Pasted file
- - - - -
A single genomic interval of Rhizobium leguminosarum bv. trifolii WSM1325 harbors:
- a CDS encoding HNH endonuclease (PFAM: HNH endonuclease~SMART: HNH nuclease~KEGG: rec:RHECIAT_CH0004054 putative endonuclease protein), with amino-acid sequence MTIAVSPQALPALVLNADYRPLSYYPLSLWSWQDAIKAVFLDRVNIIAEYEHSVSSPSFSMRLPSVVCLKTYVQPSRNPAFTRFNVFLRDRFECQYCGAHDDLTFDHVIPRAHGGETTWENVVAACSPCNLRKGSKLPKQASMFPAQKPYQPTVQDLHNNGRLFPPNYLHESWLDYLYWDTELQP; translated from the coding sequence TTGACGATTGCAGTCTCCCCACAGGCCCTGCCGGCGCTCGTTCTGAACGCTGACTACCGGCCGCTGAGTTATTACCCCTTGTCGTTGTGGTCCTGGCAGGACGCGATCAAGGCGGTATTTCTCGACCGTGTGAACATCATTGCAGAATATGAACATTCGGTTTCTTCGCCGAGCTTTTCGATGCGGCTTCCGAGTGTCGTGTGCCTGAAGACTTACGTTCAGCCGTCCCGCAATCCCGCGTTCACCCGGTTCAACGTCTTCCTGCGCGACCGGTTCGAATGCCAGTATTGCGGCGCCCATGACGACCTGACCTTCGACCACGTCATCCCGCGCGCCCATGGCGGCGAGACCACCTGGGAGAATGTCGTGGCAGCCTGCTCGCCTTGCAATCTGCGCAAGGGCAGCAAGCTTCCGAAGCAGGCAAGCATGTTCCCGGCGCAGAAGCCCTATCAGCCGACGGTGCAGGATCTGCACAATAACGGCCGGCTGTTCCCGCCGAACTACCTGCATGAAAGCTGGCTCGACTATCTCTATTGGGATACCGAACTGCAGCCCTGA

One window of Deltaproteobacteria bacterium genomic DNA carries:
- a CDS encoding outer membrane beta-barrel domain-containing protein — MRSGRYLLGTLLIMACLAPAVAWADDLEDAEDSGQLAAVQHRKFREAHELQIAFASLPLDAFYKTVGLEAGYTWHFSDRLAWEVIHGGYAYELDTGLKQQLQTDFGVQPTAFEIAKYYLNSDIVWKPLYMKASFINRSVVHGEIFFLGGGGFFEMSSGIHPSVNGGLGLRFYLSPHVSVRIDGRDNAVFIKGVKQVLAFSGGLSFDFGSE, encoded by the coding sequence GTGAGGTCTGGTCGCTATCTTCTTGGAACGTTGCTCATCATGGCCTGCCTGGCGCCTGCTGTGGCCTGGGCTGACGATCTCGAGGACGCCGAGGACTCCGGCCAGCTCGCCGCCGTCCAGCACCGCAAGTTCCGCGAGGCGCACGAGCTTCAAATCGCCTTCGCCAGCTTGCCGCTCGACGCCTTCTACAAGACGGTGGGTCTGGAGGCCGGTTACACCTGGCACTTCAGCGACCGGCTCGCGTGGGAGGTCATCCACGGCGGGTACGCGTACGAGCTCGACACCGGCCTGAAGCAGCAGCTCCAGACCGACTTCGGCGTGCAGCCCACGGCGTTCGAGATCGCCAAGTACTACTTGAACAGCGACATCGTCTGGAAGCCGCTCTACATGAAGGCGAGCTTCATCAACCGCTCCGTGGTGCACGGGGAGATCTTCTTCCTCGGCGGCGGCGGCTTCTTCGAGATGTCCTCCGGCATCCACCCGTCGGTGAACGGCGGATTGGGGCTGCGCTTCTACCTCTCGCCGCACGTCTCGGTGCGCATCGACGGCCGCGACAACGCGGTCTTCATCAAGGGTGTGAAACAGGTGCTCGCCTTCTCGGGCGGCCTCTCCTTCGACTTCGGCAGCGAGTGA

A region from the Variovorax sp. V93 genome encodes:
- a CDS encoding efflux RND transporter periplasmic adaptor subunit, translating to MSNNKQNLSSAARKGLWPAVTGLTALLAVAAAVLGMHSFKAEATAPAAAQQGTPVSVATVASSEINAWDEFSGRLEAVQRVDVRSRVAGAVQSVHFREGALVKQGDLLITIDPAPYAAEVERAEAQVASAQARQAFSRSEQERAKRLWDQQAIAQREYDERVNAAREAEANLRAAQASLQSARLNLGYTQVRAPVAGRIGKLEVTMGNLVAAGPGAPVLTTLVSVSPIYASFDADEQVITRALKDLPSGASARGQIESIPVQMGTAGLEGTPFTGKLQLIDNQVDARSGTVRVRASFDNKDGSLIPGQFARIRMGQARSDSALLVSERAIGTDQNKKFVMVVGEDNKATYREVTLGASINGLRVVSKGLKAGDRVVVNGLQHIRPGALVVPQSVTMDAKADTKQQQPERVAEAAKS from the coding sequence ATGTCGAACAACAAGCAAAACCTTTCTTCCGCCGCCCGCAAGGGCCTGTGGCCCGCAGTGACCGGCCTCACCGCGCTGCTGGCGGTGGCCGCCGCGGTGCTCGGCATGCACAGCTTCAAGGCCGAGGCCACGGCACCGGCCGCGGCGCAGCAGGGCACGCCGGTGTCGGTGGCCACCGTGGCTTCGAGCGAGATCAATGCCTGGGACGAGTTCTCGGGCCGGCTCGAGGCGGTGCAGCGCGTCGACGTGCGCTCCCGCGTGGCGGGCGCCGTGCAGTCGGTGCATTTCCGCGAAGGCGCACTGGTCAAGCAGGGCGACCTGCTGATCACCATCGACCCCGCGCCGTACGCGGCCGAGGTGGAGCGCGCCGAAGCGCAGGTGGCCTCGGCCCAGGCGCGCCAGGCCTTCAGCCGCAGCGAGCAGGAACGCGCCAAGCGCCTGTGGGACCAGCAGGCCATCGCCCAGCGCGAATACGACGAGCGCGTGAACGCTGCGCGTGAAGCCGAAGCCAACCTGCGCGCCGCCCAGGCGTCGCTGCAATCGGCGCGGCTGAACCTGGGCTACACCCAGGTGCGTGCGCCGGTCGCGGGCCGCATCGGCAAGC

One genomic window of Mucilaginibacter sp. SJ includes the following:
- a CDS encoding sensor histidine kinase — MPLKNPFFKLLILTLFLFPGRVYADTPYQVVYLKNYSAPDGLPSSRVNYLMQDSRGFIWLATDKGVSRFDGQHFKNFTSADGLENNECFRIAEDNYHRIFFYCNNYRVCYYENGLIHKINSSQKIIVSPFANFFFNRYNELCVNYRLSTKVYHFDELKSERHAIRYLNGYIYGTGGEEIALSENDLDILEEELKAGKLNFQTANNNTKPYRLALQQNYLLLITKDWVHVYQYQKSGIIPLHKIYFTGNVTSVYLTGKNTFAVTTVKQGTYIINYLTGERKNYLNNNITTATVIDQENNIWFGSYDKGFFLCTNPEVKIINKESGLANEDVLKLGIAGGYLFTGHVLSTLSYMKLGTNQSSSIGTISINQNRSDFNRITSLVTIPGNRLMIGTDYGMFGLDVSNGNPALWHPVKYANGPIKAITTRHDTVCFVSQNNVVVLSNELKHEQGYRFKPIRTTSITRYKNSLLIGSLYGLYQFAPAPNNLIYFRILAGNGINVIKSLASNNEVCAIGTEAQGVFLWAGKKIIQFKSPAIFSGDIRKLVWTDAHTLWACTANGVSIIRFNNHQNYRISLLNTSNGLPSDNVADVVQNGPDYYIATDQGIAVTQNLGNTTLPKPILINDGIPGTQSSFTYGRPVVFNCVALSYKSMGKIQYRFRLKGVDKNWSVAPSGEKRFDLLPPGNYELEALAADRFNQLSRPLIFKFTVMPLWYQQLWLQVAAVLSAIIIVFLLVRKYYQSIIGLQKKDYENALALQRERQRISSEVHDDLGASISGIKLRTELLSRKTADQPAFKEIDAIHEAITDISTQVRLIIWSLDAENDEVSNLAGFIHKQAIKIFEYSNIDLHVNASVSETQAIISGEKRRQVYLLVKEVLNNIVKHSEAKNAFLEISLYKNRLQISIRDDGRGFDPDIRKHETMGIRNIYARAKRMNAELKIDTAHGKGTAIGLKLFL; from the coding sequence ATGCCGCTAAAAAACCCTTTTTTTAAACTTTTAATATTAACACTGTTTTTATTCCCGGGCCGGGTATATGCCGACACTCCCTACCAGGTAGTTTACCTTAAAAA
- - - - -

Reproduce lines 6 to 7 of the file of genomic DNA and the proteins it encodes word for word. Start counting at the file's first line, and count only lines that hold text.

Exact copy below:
- a CDS encoding efflux RND transporter periplasmic adaptor subunit, translating to MSNNKQNLSSAARKGLWPAVTGLTALLAVAAAVLGMHSFKAEATAPAAAQQGTPVSVATVASSEINAWDEFSGRLEAVQRVDVRSRVAGAVQSVHFREGALVKQGDLLITIDPAPYAAEVERAEAQVASAQARQAFSRSEQERAKRLWDQQAIAQREYDERVNAAREAEANLRAAQASLQSARLNLGYTQVRAPVAGRIGKLEVTMGNLVAAGPGAPVLTTLVSVSPIYASFDADEQVITRALKDLPSGASARGQIESIPVQMGTAGLEGTPFTGKLQLIDNQVDARSGTVRVRASFDNKDGSLIPGQFARIRMGQARSDSALLVSERAIGTDQNKKFVMVVGEDNKATYREVTLGASINGLRVVSKGLKAGDRVVVNGLQHIRPGALVVPQSVTMDAKADTKQQQPERVAEAAKS from the coding sequence ATGTCGAACAACAAGCAAAACCTTTCTTCCGCCGCCCGCAAGGGCCTGTGGCCCGCAGTGACCGGCCTCACCGCGCTGCTGGCGGTGGCCGCCGCGGTGCTCGGCATGCACAGCTTCAAGGCCGAGGCCACGGCACCGGCCGCGGCGCAGCAGGGCACGCCGGTGTCGGTGGCCACCGTGGCTTCGAGCGAGATCAATGCCTGGGACGAGTTCTCGGGCCGGCTCGAGGCGGTGCAGCGCGTCGACGTGCGCTCCCGCGTGGCGGGCGCCGTGCAGTCGGTGCATTTCCGCGAAGGCGCACTGGTCAAGCAGGGCGACCTGCTGATCACCATCGACCCCGCGCCGTACGCGGCCGAGGTGGAGCGCGCCGAAGCGCAGGTGGCCTCGGCCCAGGCGCGCCAGGCCTTCAGCCGCAGCGAGCAGGAACGCGCCAAGCGCCTGTGGGACCAGCAGGCCATCGCCCAGCGCGAATACGACGAGCGCGTGAACGCTGCGCGTGAAGCCGAAGCCAACCTGCGCGCCGCCCAGGCGTCGCTGCAATCGGCGCGGCTGAACCTGGGCTACACCCAGGTGCGTGCGCCGGTCGCGGGCCGCATCGGCAAGC

One genomic window of Mucilaginibacter sp. SJ includes the following: